The BBC's worst enemies are its own governors

If they've coped so badly during the crisis so far, how can we believe they can cope in the future?
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It is not the Government that now represents the chief threat to the BBC. Ministers can't necessarily be trusted to produce the right candidate for chairman. But in the end one can probably rely on them not to choose a provocatively pro-government figure. Blair wants a tamed BBC, not a partisan one.

Nor does the danger come from within, although Mark Byford, the acting Director General, and Lord Ryder, acting chairman, seem to be doing their best to give the Government the quietist corporation it desires. But they're not doing it without a fight from inside. If nothing else, the Hutton report has aroused a sympathy vote for the BBC and a determination not to see it driven to the margins of reporting.

The real problem of the BBC is the continuation of the Board of Governors. It's the wrong structure for an institution of this importance, and it's got the wrong people on it. If you think that's harsh, just look at their record.

They grossly misjudged the threat during the Campbell assault last year. They completely mishandled the resignation of their chairman, Gavyn Davies, and then the chief executive, Greg Dyke, after the Hutton report. And now we're supposed to look to them to manage the desperate twin problems of picking a successor to Dyke and negotiating a renewal of the Royal Charter. If they have coped so badly during the crisis so far, what on earth makes one believe that they will cope under the continuing pressure of the coming months?

This is not to denigrate them as individuals, nor to blame them wholly for the dire straits in which the BBC now finds itself. The truth is that Gavyn Davies led them badly, first by his rush to judgement in defending so wholeheartedly the Gilligan broadcast and then by tendering his resignation on the day of Hutton and before the governors met the following day. It was done no doubt for the noblest of reasons, but it left the board rudderless at its most crucial point.

Nonetheless, when the board did meet, it was a day later, against a quite different background than the panic with which it first greeted Hutton. The newspapers, and public opinion had swung dramatically to the view that Hutton had been too one-sided. The governors were in a position to stand firm and insist that they gave a measured response to Hutton in due course. Instead they went all over the place, dithered over the future of Greg Dyke, accepted his offer of resignation in the worst possible way, angering him, upsetting the BBC staff and making the Corporation look like a frightened minor-league football club incapable of getting a grip of the situation.

Looking at the list of governors, it's not hard to see why. The 11 appointees are no doubt good and stalwart members of society. But they have been picked not for their understanding of the business or their ability to act in a crisis, but as representatives of various interests. The acting chairman is there because he was proposed by the Tories as a reward for a long and discreet service as a Chief Whip. Dame Pauline Neville Jones is the Foreign Office candidate, as a consolation prize for not getting one of the top jobs in the FO.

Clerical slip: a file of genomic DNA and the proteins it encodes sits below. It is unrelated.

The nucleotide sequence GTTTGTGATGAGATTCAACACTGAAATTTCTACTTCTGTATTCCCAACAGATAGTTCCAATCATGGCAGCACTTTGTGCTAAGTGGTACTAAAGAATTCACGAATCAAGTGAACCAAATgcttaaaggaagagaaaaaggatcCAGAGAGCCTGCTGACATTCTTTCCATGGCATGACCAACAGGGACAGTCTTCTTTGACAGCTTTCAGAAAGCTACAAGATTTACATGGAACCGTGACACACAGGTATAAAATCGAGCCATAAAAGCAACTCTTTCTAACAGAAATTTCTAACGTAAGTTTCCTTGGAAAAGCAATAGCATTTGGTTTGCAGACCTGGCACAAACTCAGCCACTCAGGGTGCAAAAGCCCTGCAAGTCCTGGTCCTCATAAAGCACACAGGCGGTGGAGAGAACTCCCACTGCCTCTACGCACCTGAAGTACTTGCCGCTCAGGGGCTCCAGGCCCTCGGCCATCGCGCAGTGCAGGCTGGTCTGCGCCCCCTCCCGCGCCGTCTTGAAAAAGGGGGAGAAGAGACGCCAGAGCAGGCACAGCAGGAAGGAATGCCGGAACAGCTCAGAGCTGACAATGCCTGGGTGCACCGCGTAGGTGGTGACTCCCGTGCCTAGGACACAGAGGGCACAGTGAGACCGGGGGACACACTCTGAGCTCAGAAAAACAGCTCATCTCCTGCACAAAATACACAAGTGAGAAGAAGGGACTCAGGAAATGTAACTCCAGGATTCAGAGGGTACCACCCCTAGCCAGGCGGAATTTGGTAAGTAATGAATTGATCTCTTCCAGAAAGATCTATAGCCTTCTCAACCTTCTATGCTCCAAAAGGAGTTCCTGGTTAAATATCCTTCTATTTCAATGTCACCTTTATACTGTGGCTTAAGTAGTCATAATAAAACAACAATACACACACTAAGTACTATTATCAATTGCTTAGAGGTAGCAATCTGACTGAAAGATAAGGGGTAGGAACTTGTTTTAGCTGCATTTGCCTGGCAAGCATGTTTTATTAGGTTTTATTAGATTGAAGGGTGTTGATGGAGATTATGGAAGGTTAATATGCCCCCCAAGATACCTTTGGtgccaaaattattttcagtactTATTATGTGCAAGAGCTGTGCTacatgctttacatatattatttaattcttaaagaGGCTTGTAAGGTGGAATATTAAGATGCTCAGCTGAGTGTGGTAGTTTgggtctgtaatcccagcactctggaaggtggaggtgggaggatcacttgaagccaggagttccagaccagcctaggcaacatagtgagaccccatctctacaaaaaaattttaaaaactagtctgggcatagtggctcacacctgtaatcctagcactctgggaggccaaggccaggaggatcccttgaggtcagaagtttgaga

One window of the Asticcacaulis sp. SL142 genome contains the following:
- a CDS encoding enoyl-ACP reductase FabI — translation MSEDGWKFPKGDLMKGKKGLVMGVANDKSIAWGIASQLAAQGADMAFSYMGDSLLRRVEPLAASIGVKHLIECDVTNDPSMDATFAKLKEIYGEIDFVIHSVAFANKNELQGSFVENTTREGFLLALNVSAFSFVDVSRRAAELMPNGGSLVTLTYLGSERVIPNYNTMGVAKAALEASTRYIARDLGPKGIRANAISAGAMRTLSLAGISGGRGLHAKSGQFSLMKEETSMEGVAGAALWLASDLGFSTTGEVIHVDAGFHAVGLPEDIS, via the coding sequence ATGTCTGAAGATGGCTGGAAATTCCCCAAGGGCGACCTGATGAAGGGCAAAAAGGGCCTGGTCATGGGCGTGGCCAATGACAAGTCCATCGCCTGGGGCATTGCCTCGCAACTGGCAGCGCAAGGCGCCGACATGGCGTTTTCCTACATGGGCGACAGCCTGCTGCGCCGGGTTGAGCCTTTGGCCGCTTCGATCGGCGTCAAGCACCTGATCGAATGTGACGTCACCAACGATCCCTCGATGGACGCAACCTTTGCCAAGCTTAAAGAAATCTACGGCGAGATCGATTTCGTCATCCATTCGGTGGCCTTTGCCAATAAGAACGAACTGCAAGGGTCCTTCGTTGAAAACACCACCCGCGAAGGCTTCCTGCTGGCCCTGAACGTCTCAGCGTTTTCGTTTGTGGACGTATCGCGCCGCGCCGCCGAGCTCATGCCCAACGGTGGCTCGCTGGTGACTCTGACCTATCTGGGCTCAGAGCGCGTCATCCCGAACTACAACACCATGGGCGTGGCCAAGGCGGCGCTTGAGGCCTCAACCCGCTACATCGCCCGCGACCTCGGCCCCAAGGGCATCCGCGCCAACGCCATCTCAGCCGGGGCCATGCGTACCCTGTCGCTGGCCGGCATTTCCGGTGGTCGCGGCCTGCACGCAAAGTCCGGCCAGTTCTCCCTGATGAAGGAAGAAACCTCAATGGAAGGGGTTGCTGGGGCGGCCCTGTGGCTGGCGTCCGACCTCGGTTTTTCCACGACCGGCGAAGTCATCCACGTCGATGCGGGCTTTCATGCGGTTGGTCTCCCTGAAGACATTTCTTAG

There are three governors representing Scotland, Wales and Northern Ireland, a token arts person in Deborah Bull, an economist, a law lecturer and a figure from the world of charities. Only one of them (the economist Baroness Hogg) has any real experience of journalism and none have any close knowledge of the world of mass media - the payment for sports rights, the scheduling of entertainment or the development of reality shows - in which the BBC operates.

It is a very English way of doing things. A number of museums are so structured (and the trustees of the British Museum managed their hour of trial, over the use of the wrong stone in the Great Court, just as badly). But the BBC isn't a museum. It stands right at the centre of English life, and the whole political-media-communications nexus.

The problem is that this incomparable institution is headed by an acting chief executive who seems to lack the confidence of his staff and an acting chairman who appears to believe that it should retreat to where it was in the Fifties, before commercial television, digital channels and the realities of modern journalism. For the best of reasons, the Government's desire to produce by committee a new chairman above reproach is all too likely to produce a candidate acceptable to all and beneficial to none - in other words, the very worst person for the job.

The best thing for the Corporation now would be to hold off on that process and to concentrate instead on the immediate task. Given a bit of courage, Tessa Jowell, the Culture Secretary, could appoint a figure of stature as pro-tem chairman. He or she could in turn rescind Greg Dyke's departure and re-appoint him (or someone else from the elder ranks of the industry) under a short-term contract of a year or two, giving the Corporation the chance to restore its morale and put in a proper submission for the Charter Renewal discussion. In the meantime, the Government could look again at the whole structure of governors and prepare with care to select a new board and chairman free of pressure.

It's a long shot, to be sure. But it's one that any politician who cares for the Corporation's future should take up. And it would work.